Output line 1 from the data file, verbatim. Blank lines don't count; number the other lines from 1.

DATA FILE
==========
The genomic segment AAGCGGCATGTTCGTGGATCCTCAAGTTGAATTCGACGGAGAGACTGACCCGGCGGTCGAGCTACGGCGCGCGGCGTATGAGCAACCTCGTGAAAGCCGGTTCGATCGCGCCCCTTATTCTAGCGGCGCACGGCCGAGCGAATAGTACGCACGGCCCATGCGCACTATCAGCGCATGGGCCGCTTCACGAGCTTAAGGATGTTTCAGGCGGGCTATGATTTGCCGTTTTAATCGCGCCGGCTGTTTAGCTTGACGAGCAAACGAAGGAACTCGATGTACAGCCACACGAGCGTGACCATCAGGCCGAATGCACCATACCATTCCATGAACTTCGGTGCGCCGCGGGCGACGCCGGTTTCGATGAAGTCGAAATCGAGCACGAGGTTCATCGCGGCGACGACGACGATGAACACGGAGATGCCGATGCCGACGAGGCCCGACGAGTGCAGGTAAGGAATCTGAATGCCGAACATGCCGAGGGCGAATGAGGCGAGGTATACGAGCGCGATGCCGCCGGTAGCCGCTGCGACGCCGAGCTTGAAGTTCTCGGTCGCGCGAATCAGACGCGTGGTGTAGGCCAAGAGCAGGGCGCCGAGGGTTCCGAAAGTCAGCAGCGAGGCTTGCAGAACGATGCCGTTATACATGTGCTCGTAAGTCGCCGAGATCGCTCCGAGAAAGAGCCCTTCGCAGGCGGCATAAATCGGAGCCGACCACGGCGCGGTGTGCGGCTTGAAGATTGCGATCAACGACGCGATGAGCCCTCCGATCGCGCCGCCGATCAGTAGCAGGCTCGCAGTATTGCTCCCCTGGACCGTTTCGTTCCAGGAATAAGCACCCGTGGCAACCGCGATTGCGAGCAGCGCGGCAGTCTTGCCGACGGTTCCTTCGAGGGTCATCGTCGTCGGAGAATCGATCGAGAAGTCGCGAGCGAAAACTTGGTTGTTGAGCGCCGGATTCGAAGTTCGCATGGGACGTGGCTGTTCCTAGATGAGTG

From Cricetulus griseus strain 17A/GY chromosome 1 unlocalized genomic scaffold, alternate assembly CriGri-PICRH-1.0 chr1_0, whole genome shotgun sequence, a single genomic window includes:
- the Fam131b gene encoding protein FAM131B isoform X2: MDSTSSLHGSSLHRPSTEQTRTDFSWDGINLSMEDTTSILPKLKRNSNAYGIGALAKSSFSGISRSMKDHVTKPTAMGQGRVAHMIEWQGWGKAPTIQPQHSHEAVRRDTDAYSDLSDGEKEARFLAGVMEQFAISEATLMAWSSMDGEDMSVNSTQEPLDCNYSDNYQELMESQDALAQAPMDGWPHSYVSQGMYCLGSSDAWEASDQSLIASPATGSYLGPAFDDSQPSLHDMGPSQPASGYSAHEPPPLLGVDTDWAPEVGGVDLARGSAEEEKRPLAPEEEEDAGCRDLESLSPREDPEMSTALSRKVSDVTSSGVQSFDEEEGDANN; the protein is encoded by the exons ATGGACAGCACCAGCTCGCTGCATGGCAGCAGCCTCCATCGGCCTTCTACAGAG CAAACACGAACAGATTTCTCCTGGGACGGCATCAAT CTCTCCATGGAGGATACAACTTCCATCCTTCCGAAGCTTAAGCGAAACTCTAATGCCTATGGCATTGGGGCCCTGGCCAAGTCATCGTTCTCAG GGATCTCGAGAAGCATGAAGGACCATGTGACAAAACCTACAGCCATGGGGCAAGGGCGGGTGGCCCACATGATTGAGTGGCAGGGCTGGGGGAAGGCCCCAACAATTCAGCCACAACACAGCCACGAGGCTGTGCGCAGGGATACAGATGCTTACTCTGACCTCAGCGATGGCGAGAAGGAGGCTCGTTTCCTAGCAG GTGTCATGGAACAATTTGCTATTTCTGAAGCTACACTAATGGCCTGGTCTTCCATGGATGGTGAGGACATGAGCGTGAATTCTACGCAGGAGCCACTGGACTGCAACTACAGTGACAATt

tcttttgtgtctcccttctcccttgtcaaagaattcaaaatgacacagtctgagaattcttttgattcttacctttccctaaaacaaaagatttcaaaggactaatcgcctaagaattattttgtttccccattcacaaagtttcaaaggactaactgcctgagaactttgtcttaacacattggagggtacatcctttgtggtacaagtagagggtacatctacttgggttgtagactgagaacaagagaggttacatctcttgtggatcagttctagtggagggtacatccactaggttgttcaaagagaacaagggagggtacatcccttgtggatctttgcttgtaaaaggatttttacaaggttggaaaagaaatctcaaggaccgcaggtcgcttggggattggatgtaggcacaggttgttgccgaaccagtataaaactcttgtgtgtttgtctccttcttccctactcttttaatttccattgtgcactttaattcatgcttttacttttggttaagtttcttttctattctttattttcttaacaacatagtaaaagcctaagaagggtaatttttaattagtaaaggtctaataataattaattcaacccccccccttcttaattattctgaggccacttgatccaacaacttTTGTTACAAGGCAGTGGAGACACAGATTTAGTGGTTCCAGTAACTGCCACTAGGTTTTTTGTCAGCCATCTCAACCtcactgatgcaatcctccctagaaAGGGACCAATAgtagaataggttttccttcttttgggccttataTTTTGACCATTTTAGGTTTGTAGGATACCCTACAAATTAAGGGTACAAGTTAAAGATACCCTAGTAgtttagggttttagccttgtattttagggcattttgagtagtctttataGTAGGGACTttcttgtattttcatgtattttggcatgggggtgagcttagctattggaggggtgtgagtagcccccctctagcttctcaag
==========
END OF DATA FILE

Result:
The genomic segment AAGCGGCATGTTCGTGGATCCTCAAGTTGAATTCGACGGAGAGACTGACCCGGCGGTCGAGCTACGGCGCGCGGCGTATGAGCAACCTCGTGAAAGCCGGTTCGATCGCGCCCCTTATTCTAGCGGCGCACGGCCGAGCGAATAGTACGCACGGCCCATGCGCACTATCAGCGCATGGGCCGCTTCACGAGCTTAAGGATGTTTCAGGCGGGCTATGATTTGCCGTTTTAATCGCGCCGGCTGTTTAGCTTGACGAGCAAACGAAGGAACTCGATGTACAGCCACACGAGCGTGACCATCAGGCCGAATGCACCATACCATTCCATGAACTTCGGTGCGCCGCGGGCGACGCCGGTTTCGATGAAGTCGAAATCGAGCACGAGGTTCATCGCGGCGACGACGACGATGAACACGGAGATGCCGATGCCGACGAGGCCCGACGAGTGCAGGTAAGGAATCTGAATGCCGAACATGCCGAGGGCGAATGAGGCGAGGTATACGAGCGCGATGCCGCCGGTAGCCGCTGCGACGCCGAGCTTGAAGTTCTCGGTCGCGCGAATCAGACGCGTGGTGTAGGCCAAGAGCAGGGCGCCGAGGGTTCCGAAAGTCAGCAGCGAGGCTTGCAGAACGATGCCGTTATACATGTGCTCGTAAGTCGCCGAGATCGCTCCGAGAAAGAGCCCTTCGCAGGCGGCATAAATCGGAGCCGACCACGGCGCGGTGTGCGGCTTGAAGATTGCGATCAACGACGCGATGAGCCCTCCGATCGCGCCGCCGATCAGTAGCAGGCTCGCAGTATTGCTCCCCTGGACCGTTTCGTTCCAGGAATAAGCACCCGTGGCAACCGCGATTGCGAGCAGCGCGGCAGTCTTGCCGACGGTTCCTTCGAGGGTCATCGTCGTCGGAGAATCGATCGAGAAGTCGCGAGCGAAAACTTGGTTGTTGAGCGCCGGATTCGAAGTTCGCATGGGACGTGGCTGTTCCTAGATGAGTG